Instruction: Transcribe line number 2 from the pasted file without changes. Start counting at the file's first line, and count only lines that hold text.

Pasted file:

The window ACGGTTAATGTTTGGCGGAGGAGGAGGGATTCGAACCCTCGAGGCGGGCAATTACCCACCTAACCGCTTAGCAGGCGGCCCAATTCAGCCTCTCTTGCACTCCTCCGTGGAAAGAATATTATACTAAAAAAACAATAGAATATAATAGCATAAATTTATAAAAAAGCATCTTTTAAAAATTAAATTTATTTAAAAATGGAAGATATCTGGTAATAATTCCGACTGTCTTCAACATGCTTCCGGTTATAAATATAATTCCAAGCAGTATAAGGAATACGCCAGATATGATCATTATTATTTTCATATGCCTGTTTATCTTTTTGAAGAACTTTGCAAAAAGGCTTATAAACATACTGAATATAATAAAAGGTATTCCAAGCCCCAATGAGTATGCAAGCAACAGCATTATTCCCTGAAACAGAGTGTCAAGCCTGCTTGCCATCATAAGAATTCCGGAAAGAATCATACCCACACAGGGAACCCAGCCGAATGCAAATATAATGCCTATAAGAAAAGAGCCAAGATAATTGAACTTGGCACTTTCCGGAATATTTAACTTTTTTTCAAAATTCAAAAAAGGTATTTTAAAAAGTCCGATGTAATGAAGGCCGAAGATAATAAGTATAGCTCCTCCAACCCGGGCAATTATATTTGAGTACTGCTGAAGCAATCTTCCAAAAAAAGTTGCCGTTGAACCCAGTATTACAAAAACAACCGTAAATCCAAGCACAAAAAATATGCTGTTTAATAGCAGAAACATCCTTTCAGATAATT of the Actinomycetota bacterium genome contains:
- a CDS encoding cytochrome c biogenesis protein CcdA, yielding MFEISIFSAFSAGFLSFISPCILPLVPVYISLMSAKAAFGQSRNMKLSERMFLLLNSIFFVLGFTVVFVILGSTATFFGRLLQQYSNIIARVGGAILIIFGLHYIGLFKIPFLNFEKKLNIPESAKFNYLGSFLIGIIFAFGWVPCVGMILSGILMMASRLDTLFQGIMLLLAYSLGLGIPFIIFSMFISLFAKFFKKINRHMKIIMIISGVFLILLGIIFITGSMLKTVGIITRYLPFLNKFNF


- a CDS encoding cytochrome c biogenesis protein CcdA, yielding MFEISIFSAFSAGFLSFISPCILPLVPVYISLMSAKAAFGQSRNMKLSERMFLLLNSIFFVLGFTVVFVILGSTATFFGRLLQQYSNIIARVGGAILIIFGLHYIGLFKIPFLNFEKKLNIPESAKFNYLGSFLIGIIFAFGWVPCVGMILSGILMMASRLDTLFQGIMLLLAYSLGLGIPFIIFSMFISLFAKFFKKINRHMKIIMIISGVFLILLGIIFITGSMLKTVGIITRYLPFLNKFNF